Juana Suarez

Associate Arts Professor; Director, Moving Image Archiving & Preservation Program

Associate Arts Professor Juana Suárez

I combine careers as a scholar, film critic, and media archivist/preservation activist. I hold an MA and a PhD in Latin American Literature (University of Oregon and Arizona State University, 2000) and an MA in Moving Image Archiving and Preservation (New York University, 2013). My research interests include Media Preservation, Film Archives, Media Archeology, Administration of Memory Institutions, Film Studies, Latin American/Latino-a Cinema, Cultural Studies and Literature, Women's and Gender Studies, and Immigration Studies.

I am the author of Sitios de Contienda. Producción Cultural y el Discurso de la Violencia (Iberoamericana-Vervuert, 2010), and Cinembargo Colombia. Ensayos críticos sobre cine y cultura colombiana (Universidad del Valle, 2009), published in English by Palgrave Macmillan in 2012. I am the co-editor of Humor in Latin American Cinema (Palgrave Macmillan, 2015). Currently, I am forwarding a research project entitled Audiovisual Archives, Cultural History and the Digital Turn in Latin America. The collaborative digital humanities project www.arturita.net tackles some of the needs for active exchange that I have detected while conducting research.  I am also working in another project entitled Memoria Nacional/Movilidad transnacional: la experiencia fílmica colombiana en el extranjero en años recientes, addressing the work of filmmakers Laura Huertas Millán, Camilo Restrepo, Juan Soto, Gonzalo Escobar, Felipe Guerrero, and Nicolás Rincón Gille.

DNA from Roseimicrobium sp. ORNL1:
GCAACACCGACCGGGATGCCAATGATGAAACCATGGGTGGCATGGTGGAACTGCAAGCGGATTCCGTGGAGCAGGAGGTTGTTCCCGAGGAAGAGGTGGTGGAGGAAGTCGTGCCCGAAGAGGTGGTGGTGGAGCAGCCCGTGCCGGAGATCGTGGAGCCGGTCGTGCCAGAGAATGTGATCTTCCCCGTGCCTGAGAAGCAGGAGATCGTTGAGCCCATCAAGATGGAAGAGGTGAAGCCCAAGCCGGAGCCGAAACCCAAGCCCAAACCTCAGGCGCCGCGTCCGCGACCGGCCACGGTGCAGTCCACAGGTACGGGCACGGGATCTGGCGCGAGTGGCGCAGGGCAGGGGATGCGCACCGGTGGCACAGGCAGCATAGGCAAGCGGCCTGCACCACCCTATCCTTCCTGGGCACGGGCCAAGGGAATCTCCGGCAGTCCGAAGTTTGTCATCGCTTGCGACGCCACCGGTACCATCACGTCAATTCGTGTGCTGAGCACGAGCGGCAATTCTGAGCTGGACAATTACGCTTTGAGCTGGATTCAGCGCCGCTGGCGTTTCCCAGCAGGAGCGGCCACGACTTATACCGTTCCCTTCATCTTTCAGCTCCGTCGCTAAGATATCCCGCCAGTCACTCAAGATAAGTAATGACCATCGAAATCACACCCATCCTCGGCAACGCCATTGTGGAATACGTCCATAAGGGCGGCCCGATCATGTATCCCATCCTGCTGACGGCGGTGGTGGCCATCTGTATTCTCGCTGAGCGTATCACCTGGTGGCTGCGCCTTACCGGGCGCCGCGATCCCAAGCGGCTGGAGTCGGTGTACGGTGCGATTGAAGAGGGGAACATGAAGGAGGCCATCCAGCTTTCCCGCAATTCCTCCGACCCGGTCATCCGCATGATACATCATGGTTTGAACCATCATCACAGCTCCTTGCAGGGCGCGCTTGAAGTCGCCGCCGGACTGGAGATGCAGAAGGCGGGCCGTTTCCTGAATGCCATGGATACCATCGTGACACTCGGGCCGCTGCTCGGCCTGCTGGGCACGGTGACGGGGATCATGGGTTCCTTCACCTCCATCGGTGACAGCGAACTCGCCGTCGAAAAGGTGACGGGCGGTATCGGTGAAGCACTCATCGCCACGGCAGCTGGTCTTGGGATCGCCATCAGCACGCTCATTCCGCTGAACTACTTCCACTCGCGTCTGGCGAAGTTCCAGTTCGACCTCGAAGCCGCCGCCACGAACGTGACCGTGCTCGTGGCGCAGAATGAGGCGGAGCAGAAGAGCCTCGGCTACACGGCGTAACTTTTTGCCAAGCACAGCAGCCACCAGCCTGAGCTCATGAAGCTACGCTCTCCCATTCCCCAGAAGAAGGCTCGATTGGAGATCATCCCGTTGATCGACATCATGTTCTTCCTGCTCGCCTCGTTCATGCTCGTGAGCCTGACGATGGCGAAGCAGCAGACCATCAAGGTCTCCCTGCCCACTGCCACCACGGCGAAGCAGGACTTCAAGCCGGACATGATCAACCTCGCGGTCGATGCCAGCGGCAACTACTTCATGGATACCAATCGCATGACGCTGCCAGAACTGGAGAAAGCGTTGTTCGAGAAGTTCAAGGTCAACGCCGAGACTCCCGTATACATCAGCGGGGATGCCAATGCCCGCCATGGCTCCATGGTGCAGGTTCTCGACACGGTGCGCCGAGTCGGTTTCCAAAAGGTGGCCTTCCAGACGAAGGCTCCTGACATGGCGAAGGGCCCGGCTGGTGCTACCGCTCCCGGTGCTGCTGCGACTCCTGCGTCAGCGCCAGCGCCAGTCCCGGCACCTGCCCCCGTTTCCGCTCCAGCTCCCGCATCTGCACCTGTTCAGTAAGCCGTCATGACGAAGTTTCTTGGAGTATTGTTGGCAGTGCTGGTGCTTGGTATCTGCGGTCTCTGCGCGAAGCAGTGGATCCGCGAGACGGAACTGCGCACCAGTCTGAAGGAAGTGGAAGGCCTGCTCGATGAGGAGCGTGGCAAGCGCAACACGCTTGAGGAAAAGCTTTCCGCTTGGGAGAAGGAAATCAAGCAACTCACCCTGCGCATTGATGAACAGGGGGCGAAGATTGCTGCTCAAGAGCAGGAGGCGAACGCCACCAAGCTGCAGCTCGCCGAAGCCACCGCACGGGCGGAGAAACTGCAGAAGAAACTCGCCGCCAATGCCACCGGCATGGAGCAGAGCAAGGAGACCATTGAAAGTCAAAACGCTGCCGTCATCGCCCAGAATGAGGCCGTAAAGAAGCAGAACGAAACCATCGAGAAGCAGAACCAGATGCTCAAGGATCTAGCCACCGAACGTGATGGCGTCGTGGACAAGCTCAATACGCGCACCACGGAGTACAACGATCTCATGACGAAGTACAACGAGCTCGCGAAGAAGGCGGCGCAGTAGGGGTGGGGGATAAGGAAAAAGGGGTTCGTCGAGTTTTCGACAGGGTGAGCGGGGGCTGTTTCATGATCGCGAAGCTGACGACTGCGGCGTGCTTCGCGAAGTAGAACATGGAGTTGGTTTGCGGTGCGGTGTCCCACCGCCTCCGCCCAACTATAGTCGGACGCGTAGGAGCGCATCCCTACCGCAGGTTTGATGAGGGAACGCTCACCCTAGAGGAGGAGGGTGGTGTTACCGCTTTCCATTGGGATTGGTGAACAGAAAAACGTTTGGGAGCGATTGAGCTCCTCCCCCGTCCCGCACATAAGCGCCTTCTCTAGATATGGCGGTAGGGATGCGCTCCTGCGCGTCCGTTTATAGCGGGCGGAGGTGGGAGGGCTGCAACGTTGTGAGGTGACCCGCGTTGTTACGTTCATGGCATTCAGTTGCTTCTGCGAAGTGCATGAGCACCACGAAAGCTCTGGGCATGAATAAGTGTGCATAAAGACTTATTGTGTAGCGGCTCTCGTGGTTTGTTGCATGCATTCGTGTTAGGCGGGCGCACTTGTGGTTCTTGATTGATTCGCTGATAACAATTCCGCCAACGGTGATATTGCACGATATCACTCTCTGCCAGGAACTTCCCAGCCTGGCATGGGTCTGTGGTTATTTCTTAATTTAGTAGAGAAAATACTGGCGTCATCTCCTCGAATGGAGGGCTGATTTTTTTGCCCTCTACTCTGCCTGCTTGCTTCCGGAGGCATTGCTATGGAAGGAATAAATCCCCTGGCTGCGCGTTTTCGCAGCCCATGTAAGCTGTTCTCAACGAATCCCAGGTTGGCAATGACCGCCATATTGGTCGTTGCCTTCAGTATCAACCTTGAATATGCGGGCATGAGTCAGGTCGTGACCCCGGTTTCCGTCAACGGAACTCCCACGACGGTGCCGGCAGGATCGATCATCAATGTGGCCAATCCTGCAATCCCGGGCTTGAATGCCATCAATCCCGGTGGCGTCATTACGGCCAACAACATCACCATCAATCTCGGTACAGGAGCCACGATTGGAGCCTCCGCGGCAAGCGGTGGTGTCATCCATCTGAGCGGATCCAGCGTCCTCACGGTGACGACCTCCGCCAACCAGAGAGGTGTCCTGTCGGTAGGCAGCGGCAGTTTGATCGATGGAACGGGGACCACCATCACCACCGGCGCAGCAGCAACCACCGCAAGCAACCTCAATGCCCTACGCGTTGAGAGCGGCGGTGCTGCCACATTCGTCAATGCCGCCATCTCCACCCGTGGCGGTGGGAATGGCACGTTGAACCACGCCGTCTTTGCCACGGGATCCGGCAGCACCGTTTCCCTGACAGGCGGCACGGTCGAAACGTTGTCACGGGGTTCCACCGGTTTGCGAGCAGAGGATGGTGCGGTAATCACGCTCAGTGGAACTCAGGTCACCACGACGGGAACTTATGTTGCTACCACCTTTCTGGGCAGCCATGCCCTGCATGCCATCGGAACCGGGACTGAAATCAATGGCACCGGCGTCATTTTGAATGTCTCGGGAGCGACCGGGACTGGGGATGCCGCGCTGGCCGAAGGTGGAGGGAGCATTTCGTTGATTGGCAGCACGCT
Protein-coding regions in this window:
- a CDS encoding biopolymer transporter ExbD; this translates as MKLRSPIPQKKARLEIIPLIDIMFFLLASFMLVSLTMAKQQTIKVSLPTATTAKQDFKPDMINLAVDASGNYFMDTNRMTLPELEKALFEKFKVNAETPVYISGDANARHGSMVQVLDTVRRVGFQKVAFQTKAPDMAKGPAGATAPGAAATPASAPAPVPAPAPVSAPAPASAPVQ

I have been an organizer and a participant in the Archival Exchange Program (APEX) from NYU-MIAP (Colombia, Uruguay, Argentina, Chile, Spain, and Brazil 2013-2018). Before coming to NYU, I held appointments at the University of Kentucky, and at the University of North Carolina at Greensboro. I also taught courses on Audiovisual Patrimony Administration, and Film Studies at the Universidad Jorge Tadeo Lozano and at the School of Film and Television at Universidad Nacional (Bogotá). I coordinated the collectable set of the restored films of Carlos Mayolo, and I have been working on the preservation of Yuruparí, a TV series of ethnographic documentaries about Afro-descendant and indigenous heritage and culture, working with grants from the International Federation of Television Archives (FIAF), and the Colombian Ministry of Culture. Working with Pamela Vizner, we successfully wrote a proposal for Colombian filmmaker Luis Ospina which provided funding for the restoration of nine of his films made on magnetic media (IDARTES, Bogotá 2017).